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The Importance of Finding Joy on Days Filled With Pain

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Yesterday morning, I pressed snooze at least half a dozen times, overwhelmed with regret. The muscles in my back and between my ribs were tight and spasming with each movement. My four years post-op hip suddenly felt like an intruder, too big for the space it was occupying. Getting out of bed seemed like an impossibility. All because I had chosen to ignore the bottle of baby pink pills on my bedside table the night before. Muscle relaxers. They give my body a chance to rest, to reenergize, to prepare for each long day ahead.

After close to an hour of mental preparation for what I knew would be a hellish day, I trekked to the kitchen to make some tea and pack my lunch for work. The muscles in my back were already protesting each movement, begging me to lie back down. I grabbed a heating pad, my favorite ice pack and a bottle of 800-mg ibuprofen on my way out the door.

Living with a chronic illness sucks. My days are easily consumed by anxiety over subpar medical care, the mounting expenses for my medications and constant appointments, guilt over the stress it must cause my family, boyfriend and close friends. As if that weren’t enough, from the moment I wake up to the moment I go to sleep, something hurts.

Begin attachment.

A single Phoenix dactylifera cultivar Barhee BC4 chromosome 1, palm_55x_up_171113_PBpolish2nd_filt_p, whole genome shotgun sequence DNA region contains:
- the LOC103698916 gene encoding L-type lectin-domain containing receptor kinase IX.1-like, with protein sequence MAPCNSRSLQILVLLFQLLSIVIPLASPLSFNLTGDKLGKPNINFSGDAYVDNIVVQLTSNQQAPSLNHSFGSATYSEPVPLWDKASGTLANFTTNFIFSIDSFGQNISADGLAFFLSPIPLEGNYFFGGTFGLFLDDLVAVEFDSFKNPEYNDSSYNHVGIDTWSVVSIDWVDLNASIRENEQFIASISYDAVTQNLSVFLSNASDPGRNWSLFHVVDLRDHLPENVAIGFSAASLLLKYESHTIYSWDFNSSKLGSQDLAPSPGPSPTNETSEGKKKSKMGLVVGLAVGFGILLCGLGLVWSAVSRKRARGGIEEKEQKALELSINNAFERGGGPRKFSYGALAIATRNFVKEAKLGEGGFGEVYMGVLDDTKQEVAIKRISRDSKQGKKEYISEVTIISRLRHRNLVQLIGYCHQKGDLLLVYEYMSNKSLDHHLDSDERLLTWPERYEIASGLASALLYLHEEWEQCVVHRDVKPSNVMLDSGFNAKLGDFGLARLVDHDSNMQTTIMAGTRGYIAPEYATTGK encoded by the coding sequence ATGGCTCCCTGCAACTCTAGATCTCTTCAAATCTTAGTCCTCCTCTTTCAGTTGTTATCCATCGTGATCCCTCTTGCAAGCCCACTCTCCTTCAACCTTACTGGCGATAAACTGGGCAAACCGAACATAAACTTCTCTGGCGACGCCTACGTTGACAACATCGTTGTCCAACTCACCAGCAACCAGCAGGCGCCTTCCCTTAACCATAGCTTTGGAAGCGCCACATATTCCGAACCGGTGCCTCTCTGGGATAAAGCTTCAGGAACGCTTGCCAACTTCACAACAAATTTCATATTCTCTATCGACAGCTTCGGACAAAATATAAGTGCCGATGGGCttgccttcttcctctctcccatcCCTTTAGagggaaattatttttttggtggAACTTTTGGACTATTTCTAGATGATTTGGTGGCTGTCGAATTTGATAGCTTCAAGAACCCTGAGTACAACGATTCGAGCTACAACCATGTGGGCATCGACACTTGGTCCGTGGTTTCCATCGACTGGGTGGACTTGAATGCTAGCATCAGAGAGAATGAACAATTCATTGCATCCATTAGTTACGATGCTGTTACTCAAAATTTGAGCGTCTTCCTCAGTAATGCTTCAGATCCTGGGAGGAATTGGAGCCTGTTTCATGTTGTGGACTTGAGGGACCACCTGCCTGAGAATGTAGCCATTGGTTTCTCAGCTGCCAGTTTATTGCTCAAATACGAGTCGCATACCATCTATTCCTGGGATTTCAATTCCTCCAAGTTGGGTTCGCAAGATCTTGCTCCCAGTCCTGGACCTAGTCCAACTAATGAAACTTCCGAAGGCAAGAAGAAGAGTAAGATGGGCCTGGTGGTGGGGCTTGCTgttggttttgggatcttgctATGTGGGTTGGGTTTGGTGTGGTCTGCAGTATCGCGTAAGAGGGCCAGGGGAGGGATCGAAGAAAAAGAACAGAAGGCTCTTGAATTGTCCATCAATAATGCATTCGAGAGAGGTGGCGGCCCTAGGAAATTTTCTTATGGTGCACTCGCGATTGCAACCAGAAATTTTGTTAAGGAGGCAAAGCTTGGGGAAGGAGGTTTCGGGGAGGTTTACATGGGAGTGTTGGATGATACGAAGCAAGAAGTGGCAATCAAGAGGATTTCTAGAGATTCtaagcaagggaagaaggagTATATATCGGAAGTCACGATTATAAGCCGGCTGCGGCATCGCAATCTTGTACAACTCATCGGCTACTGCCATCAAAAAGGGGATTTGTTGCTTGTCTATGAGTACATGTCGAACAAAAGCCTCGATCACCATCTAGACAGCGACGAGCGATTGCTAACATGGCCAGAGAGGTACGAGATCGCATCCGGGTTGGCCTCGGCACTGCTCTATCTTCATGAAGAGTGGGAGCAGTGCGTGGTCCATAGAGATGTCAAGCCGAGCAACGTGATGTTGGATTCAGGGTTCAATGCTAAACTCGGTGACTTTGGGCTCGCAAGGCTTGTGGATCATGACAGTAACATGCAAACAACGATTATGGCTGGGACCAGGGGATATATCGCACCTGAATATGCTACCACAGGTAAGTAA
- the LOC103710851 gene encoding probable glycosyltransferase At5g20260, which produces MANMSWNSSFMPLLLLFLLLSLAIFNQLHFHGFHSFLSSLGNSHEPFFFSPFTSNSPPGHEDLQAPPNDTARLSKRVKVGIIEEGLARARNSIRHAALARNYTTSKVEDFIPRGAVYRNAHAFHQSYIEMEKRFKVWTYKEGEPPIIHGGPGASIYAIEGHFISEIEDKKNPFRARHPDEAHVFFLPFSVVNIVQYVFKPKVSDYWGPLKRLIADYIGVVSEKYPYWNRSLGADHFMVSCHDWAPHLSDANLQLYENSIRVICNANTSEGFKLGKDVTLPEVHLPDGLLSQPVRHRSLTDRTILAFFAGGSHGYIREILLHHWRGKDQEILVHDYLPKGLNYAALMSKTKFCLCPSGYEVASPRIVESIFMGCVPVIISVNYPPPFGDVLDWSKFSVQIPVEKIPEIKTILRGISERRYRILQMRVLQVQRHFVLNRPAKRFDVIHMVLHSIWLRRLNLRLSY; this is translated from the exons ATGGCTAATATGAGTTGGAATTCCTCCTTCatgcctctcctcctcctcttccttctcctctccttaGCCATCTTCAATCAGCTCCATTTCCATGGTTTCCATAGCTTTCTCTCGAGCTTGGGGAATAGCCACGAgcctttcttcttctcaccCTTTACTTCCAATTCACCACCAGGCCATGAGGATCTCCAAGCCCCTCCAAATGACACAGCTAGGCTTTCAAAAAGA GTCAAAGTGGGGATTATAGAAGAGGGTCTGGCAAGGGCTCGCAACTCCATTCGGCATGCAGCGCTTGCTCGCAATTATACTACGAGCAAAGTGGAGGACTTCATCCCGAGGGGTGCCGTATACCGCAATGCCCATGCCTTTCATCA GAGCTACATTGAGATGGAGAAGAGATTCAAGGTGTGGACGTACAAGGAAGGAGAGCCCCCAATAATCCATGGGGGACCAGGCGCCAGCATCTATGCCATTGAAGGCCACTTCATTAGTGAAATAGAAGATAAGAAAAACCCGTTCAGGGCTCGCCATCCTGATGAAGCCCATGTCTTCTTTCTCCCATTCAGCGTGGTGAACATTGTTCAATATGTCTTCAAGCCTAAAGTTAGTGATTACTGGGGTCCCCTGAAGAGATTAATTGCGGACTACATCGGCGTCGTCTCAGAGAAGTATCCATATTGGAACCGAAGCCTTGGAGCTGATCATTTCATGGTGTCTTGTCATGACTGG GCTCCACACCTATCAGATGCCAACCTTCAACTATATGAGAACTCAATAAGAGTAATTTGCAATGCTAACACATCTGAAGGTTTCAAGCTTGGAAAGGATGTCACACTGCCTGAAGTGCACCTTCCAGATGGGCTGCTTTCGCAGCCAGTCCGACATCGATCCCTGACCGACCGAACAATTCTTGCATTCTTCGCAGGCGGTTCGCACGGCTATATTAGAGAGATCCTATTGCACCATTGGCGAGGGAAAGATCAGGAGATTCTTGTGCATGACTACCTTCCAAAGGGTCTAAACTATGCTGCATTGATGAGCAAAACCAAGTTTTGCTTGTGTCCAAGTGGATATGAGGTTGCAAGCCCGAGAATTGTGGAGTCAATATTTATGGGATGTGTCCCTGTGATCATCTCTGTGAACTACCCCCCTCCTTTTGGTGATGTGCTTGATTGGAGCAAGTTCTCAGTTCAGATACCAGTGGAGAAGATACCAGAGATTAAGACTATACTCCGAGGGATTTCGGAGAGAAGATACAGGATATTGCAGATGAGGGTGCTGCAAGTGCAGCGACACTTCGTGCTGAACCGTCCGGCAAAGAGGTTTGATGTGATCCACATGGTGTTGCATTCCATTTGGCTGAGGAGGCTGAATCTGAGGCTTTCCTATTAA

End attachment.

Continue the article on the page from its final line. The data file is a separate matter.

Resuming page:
Unless I have to, I probably won’t be able to go out with my friends on any given weekend. The simple idea of going somewhere “for fun” exhausts too much of my hard-to-find energy. I definitely won’t be able to attend the music festival everyone’s excited about or go camping this summer when my work friends ask. When I’m in a flare-up, events are a thing of the past, a daydream.

This is where joy comes in.

Joy lives in the cracks, and is disguised as ordinary. It can seem impossible to find on the days when you wake up and can so clearly see the odds stacked against you. But if you keep looking, it’s there. Waiting.

For me… Joy is reaching my hands underneath my pillow when I wake up in the night, invading the last cool space in the bed. Joy is seeing my boyfriend’s smile stretch across his face and his arms open up when I walk in the door after work. Joy is a clean room. Joy is the family of birds who live outside my window, chirping loudly as I type this. What are they saying to one another? Joy is a bite of spaghetti that is way too big for my mouth. Joy is a smile, as I gaze up at the ceiling during Upward-Facing Dog. At least my body can still do this. Joy is my softest blanket, fresh out of the dryer. Joy is the wet spot my cat leaves as her face pushes urgently against my arm. Joy is a surprising conversation with a new friend, or maybe even an old friend.

Joy can be a color, a word, a moment, a memory, a song. It can punctuate a sentence, or it can wash over you like sunlight. Joy is something you take in small doses, as often as you can, to help get you through the toughest moments, the longest days. No prescription required.

Joy is simple, and it is everywhere.

Joy keeps my heart whole, even when my body is not.

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Originally published: May 25, 2017
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